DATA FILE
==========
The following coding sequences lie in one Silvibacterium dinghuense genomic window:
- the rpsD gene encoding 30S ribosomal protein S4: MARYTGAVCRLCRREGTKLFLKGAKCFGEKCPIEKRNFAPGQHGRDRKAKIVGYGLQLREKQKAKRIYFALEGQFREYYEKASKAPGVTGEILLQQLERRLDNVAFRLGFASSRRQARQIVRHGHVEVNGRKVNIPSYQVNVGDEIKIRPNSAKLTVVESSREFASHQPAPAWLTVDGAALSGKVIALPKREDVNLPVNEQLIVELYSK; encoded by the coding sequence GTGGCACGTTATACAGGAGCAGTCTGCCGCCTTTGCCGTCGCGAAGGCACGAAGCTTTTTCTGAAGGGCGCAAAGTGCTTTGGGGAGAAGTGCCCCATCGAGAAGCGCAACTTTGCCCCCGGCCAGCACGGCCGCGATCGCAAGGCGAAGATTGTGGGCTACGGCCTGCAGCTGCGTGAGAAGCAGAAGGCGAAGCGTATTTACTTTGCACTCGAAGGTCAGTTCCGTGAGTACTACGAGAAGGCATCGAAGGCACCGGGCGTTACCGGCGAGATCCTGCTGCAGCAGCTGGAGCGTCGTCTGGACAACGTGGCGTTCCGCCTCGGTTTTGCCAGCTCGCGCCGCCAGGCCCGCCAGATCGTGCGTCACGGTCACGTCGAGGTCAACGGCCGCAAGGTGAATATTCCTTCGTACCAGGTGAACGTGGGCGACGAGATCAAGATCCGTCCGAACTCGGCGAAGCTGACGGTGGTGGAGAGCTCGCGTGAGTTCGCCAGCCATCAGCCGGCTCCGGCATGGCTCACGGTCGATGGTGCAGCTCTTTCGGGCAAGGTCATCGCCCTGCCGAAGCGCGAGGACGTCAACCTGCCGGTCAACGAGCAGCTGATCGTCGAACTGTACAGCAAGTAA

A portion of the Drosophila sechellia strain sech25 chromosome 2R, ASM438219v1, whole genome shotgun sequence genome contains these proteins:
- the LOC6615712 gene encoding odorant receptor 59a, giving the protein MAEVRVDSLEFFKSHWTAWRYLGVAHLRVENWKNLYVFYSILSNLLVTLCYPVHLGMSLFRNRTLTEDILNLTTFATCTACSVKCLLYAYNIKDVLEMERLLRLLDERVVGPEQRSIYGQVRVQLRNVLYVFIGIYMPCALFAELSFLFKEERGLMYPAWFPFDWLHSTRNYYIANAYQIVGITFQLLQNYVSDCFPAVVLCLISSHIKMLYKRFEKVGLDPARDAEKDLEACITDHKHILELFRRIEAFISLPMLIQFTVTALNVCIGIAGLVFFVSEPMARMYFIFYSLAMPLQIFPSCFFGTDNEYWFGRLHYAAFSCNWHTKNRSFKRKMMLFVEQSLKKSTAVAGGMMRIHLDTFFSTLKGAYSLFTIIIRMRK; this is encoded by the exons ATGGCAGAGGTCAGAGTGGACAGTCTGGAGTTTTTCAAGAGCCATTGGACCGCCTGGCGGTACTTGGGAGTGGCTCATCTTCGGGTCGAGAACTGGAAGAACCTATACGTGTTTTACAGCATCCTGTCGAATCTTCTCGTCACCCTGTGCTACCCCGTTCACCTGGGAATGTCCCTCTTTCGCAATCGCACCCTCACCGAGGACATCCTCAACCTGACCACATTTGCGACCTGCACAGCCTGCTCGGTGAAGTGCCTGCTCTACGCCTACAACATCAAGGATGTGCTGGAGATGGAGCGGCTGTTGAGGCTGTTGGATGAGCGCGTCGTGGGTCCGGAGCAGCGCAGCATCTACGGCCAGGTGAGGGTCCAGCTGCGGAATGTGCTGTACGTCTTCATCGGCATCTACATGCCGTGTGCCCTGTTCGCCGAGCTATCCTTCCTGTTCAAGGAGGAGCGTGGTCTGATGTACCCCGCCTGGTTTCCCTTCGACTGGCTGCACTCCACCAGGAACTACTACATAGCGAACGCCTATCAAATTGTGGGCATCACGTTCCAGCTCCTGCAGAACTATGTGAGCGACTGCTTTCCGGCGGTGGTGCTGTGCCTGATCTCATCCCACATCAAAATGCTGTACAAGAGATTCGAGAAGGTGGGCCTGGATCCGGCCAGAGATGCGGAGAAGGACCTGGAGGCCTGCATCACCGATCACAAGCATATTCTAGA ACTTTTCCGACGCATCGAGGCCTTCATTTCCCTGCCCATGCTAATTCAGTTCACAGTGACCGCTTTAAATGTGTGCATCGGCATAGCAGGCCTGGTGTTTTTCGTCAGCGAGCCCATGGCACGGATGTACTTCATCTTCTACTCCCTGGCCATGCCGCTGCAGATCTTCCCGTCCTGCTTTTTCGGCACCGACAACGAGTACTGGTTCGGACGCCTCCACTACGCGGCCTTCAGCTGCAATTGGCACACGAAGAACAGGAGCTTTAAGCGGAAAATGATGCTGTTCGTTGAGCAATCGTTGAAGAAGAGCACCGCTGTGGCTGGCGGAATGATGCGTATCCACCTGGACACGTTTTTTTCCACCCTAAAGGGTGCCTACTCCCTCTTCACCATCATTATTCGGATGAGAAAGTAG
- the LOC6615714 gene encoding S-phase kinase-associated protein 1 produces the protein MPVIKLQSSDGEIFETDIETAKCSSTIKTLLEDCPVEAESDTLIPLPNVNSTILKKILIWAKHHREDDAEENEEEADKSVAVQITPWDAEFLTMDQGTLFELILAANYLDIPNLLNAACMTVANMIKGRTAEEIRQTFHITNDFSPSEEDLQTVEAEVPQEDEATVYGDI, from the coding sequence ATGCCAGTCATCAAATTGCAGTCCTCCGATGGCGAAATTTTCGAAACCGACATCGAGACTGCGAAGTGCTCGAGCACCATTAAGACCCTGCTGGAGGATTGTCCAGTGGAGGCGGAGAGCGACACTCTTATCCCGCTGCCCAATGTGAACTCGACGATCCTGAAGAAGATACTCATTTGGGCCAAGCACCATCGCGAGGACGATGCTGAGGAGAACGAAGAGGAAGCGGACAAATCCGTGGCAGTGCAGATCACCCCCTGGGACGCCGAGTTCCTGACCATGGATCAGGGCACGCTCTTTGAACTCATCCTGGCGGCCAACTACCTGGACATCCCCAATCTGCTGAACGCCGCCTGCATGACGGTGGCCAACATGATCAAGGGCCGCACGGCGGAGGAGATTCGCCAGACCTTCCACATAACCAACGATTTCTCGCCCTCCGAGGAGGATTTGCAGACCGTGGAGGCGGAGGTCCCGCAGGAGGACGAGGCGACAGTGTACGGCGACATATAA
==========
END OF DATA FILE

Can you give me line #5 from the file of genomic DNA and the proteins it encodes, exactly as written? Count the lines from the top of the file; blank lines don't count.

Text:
- the LOC6615714 gene encoding S-phase kinase-associated protein 1 produces the protein MPVIKLQSSDGEIFETDIETAKCSSTIKTLLEDCPVEAESDTLIPLPNVNSTILKKILIWAKHHREDDAEENEEEADKSVAVQITPWDAEFLTMDQGTLFELILAANYLDIPNLLNAACMTVANMIKGRTAEEIRQTFHITNDFSPSEEDLQTVEAEVPQEDEATVYGDI, from the coding sequence ATGCCAGTCATCAAATTGCAGTCCTCCGATGGCGAAATTTTCGAAACCGACATCGAGACTGCGAAGTGCTCGAGCACCATTAAGACCCTGCTGGAGGATTGTCCAGTGGAGGCGGAGAGCGACACTCTTATCCCGCTGCCCAATGTGAACTCGACGATCCTGAAGAAGATACTCATTTGGGCCAAGCACCATCGCGAGGACGATGCTGAGGAGAACGAAGAGGAAGCGGACAAATCCGTGGCAGTGCAGATCACCCCCTGGGACGCCGAGTTCCTGACCATGGATCAGGGCACGCTCTTTGAACTCATCCTGGCGGCCAACTACCTGGACATCCCCAATCTGCTGAACGCCGCCTGCATGACGGTGGCCAACATGATCAAGGGCCGCACGGCGGAGGAGATTCGCCAGACCTTCCACATAACCAACGATTTCTCGCCCTCCGAGGAGGATTTGCAGACCGTGGAGGCGGAGGTCCCGCAGGAGGACGAGGCGACAGTGTACGGCGACATATAA